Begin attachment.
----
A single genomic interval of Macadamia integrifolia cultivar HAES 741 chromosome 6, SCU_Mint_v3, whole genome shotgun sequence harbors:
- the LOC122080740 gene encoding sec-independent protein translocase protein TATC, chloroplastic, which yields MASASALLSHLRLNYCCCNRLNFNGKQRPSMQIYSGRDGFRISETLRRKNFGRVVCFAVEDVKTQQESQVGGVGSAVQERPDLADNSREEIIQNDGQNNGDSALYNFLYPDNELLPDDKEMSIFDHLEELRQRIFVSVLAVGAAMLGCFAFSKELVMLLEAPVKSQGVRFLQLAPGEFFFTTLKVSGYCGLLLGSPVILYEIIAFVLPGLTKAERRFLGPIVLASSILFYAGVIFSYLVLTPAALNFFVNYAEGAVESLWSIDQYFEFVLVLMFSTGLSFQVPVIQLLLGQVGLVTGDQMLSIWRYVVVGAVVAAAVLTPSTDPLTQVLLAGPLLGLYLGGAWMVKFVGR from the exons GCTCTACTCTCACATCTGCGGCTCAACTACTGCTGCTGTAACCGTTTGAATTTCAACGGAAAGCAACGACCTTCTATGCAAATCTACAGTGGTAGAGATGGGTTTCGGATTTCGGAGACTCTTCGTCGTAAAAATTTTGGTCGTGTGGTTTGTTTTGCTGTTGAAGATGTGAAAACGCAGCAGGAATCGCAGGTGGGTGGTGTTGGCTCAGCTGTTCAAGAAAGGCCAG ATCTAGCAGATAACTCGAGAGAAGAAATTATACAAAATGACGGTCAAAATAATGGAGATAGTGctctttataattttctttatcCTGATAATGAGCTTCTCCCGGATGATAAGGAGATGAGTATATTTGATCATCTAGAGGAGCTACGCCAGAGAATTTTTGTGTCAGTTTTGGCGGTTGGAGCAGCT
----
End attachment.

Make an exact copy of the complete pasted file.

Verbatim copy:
A single genomic interval of Macadamia integrifolia cultivar HAES 741 chromosome 6, SCU_Mint_v3, whole genome shotgun sequence harbors:
- the LOC122080740 gene encoding sec-independent protein translocase protein TATC, chloroplastic, which yields MASASALLSHLRLNYCCCNRLNFNGKQRPSMQIYSGRDGFRISETLRRKNFGRVVCFAVEDVKTQQESQVGGVGSAVQERPDLADNSREEIIQNDGQNNGDSALYNFLYPDNELLPDDKEMSIFDHLEELRQRIFVSVLAVGAAMLGCFAFSKELVMLLEAPVKSQGVRFLQLAPGEFFFTTLKVSGYCGLLLGSPVILYEIIAFVLPGLTKAERRFLGPIVLASSILFYAGVIFSYLVLTPAALNFFVNYAEGAVESLWSIDQYFEFVLVLMFSTGLSFQVPVIQLLLGQVGLVTGDQMLSIWRYVVVGAVVAAAVLTPSTDPLTQVLLAGPLLGLYLGGAWMVKFVGR from the exons GCTCTACTCTCACATCTGCGGCTCAACTACTGCTGCTGTAACCGTTTGAATTTCAACGGAAAGCAACGACCTTCTATGCAAATCTACAGTGGTAGAGATGGGTTTCGGATTTCGGAGACTCTTCGTCGTAAAAATTTTGGTCGTGTGGTTTGTTTTGCTGTTGAAGATGTGAAAACGCAGCAGGAATCGCAGGTGGGTGGTGTTGGCTCAGCTGTTCAAGAAAGGCCAG ATCTAGCAGATAACTCGAGAGAAGAAATTATACAAAATGACGGTCAAAATAATGGAGATAGTGctctttataattttctttatcCTGATAATGAGCTTCTCCCGGATGATAAGGAGATGAGTATATTTGATCATCTAGAGGAGCTACGCCAGAGAATTTTTGTGTCAGTTTTGGCGGTTGGAGCAGCT